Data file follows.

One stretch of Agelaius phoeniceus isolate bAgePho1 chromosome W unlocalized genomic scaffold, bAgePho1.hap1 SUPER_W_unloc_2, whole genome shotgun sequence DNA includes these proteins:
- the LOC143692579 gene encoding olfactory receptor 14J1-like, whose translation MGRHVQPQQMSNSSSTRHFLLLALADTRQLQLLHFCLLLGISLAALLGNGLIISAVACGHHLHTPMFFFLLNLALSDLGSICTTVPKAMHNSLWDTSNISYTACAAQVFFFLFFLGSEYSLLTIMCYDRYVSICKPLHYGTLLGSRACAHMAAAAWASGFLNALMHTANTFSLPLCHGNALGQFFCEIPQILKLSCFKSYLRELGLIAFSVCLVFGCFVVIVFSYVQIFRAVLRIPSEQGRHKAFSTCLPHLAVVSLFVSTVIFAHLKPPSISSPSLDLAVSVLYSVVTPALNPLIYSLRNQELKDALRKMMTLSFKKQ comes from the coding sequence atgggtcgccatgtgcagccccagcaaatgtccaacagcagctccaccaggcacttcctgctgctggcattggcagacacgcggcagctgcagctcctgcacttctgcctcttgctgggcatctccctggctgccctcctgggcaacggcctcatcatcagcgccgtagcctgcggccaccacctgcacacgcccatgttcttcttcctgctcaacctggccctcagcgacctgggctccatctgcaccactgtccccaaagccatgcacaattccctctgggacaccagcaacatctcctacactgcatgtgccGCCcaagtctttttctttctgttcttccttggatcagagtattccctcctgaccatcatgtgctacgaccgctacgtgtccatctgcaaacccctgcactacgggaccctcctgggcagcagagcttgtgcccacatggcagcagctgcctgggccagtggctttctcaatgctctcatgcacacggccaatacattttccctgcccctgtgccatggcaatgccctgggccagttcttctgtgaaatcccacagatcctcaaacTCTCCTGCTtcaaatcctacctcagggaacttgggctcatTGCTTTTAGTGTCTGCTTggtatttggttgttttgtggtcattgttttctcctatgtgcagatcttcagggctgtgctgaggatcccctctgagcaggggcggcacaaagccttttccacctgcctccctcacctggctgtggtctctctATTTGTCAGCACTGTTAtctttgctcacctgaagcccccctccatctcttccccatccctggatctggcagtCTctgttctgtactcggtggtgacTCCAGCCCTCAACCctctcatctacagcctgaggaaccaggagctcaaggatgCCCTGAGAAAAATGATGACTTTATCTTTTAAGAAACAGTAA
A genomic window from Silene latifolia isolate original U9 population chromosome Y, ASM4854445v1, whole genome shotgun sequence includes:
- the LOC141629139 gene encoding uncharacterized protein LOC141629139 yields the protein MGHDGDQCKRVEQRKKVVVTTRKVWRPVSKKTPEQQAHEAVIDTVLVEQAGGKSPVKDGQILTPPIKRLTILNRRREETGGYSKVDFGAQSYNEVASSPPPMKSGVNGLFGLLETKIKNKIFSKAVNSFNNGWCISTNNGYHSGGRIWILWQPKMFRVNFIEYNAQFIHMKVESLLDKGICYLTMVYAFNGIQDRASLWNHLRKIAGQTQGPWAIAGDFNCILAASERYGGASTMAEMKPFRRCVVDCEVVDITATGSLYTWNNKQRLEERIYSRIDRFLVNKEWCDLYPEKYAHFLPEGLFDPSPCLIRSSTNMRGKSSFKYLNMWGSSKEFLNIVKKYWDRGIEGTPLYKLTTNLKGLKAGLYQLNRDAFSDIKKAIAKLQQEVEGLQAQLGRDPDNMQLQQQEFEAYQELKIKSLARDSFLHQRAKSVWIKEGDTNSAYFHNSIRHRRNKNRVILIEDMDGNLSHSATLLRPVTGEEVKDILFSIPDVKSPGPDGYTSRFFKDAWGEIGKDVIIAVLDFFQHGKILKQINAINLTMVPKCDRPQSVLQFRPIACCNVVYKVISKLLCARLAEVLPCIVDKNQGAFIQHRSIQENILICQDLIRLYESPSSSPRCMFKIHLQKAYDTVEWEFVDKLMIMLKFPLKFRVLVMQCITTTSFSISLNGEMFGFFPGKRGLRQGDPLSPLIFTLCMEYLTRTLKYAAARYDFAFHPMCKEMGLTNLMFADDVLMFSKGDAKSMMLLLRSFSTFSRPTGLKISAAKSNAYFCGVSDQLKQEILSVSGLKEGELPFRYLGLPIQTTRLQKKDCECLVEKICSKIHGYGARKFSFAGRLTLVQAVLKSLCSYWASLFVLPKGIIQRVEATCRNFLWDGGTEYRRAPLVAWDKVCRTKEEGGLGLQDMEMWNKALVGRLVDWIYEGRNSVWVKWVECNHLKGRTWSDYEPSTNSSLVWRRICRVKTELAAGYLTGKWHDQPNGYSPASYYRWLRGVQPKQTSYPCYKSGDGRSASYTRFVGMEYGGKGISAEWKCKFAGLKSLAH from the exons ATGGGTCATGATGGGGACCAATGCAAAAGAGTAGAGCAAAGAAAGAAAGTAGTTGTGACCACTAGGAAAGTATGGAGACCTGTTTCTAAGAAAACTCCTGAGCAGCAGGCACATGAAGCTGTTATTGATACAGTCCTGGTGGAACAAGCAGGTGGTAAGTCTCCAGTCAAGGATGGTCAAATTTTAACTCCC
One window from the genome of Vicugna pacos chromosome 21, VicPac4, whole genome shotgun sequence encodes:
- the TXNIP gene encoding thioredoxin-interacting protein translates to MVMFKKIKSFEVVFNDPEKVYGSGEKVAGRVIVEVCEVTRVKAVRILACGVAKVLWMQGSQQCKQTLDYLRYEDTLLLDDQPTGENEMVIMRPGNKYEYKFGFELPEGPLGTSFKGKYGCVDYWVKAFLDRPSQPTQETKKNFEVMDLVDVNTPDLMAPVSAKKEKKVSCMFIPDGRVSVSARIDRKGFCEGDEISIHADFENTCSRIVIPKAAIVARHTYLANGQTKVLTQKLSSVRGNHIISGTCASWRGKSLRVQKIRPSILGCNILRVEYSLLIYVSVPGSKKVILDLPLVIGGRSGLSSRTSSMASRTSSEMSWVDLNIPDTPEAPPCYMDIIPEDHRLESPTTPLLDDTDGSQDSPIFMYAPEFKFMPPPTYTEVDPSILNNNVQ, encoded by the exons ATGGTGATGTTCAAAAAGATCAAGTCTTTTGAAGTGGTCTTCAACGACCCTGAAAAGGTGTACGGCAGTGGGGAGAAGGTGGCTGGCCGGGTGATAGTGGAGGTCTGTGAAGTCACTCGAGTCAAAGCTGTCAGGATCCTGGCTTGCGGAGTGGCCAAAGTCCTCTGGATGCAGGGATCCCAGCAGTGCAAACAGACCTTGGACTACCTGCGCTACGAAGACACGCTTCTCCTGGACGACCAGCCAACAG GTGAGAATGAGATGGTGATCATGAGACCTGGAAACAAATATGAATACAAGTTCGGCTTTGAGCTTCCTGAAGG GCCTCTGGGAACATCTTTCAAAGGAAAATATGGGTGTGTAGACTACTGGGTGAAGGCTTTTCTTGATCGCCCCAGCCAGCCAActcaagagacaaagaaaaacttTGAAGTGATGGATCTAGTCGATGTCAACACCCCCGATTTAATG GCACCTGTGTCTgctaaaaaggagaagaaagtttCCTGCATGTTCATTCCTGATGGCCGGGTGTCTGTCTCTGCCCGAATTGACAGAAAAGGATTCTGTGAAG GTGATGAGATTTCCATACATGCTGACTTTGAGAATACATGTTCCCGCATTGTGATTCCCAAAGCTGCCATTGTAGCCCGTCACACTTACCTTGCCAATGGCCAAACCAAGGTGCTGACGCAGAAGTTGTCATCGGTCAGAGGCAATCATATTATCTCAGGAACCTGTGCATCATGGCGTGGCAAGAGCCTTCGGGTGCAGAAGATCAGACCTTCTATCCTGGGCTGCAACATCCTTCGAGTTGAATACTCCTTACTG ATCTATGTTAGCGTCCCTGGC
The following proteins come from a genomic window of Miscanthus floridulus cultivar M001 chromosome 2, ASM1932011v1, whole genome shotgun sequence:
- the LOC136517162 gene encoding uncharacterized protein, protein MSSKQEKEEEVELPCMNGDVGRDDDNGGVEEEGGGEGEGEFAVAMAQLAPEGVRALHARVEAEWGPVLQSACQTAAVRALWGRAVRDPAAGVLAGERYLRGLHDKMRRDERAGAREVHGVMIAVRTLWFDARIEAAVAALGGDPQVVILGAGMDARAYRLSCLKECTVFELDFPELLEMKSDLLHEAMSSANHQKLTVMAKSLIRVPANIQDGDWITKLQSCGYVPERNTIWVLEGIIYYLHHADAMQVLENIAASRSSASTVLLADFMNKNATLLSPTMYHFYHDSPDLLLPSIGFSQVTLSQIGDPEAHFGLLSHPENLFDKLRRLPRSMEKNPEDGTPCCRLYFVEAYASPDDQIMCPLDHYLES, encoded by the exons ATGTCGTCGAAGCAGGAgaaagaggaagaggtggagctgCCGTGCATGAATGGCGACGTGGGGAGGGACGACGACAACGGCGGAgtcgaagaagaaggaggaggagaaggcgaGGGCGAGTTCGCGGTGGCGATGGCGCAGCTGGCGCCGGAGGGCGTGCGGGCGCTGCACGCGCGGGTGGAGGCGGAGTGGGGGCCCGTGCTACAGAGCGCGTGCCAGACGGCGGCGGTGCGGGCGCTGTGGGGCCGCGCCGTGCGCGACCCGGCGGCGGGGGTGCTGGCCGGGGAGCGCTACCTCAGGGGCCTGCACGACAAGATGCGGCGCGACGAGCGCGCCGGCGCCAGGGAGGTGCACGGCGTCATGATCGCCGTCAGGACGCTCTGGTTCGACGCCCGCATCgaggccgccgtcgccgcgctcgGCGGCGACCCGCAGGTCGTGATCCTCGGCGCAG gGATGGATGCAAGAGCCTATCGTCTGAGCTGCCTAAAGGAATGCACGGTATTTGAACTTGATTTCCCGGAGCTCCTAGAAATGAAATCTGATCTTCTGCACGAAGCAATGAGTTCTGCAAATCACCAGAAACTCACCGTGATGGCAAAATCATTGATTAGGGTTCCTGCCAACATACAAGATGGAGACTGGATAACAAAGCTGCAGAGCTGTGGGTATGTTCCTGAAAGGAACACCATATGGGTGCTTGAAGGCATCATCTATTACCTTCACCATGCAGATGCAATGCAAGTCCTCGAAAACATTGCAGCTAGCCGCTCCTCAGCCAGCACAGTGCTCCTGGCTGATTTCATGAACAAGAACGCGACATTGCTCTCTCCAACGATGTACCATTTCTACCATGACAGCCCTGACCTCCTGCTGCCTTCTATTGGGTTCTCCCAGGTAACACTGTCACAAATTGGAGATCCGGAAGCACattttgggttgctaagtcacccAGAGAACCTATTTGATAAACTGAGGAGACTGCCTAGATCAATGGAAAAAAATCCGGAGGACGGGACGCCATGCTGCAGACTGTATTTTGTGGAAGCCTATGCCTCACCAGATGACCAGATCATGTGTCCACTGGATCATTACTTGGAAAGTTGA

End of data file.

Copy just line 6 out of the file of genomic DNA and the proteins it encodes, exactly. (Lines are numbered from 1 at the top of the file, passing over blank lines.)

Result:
- the TXNIP gene encoding thioredoxin-interacting protein translates to MVMFKKIKSFEVVFNDPEKVYGSGEKVAGRVIVEVCEVTRVKAVRILACGVAKVLWMQGSQQCKQTLDYLRYEDTLLLDDQPTGENEMVIMRPGNKYEYKFGFELPEGPLGTSFKGKYGCVDYWVKAFLDRPSQPTQETKKNFEVMDLVDVNTPDLMAPVSAKKEKKVSCMFIPDGRVSVSARIDRKGFCEGDEISIHADFENTCSRIVIPKAAIVARHTYLANGQTKVLTQKLSSVRGNHIISGTCASWRGKSLRVQKIRPSILGCNILRVEYSLLIYVSVPGSKKVILDLPLVIGGRSGLSSRTSSMASRTSSEMSWVDLNIPDTPEAPPCYMDIIPEDHRLESPTTPLLDDTDGSQDSPIFMYAPEFKFMPPPTYTEVDPSILNNNVQ, encoded by the exons ATGGTGATGTTCAAAAAGATCAAGTCTTTTGAAGTGGTCTTCAACGACCCTGAAAAGGTGTACGGCAGTGGGGAGAAGGTGGCTGGCCGGGTGATAGTGGAGGTCTGTGAAGTCACTCGAGTCAAAGCTGTCAGGATCCTGGCTTGCGGAGTGGCCAAAGTCCTCTGGATGCAGGGATCCCAGCAGTGCAAACAGACCTTGGACTACCTGCGCTACGAAGACACGCTTCTCCTGGACGACCAGCCAACAG GTGAGAATGAGATGGTGATCATGAGACCTGGAAACAAATATGAATACAAGTTCGGCTTTGAGCTTCCTGAAGG GCCTCTGGGAACATCTTTCAAAGGAAAATATGGGTGTGTAGACTACTGGGTGAAGGCTTTTCTTGATCGCCCCAGCCAGCCAActcaagagacaaagaaaaacttTGAAGTGATGGATCTAGTCGATGTCAACACCCCCGATTTAATG GCACCTGTGTCTgctaaaaaggagaagaaagtttCCTGCATGTTCATTCCTGATGGCCGGGTGTCTGTCTCTGCCCGAATTGACAGAAAAGGATTCTGTGAAG GTGATGAGATTTCCATACATGCTGACTTTGAGAATACATGTTCCCGCATTGTGATTCCCAAAGCTGCCATTGTAGCCCGTCACACTTACCTTGCCAATGGCCAAACCAAGGTGCTGACGCAGAAGTTGTCATCGGTCAGAGGCAATCATATTATCTCAGGAACCTGTGCATCATGGCGTGGCAAGAGCCTTCGGGTGCAGAAGATCAGACCTTCTATCCTGGGCTGCAACATCCTTCGAGTTGAATACTCCTTACTG ATCTATGTTAGCGTCCCTGGC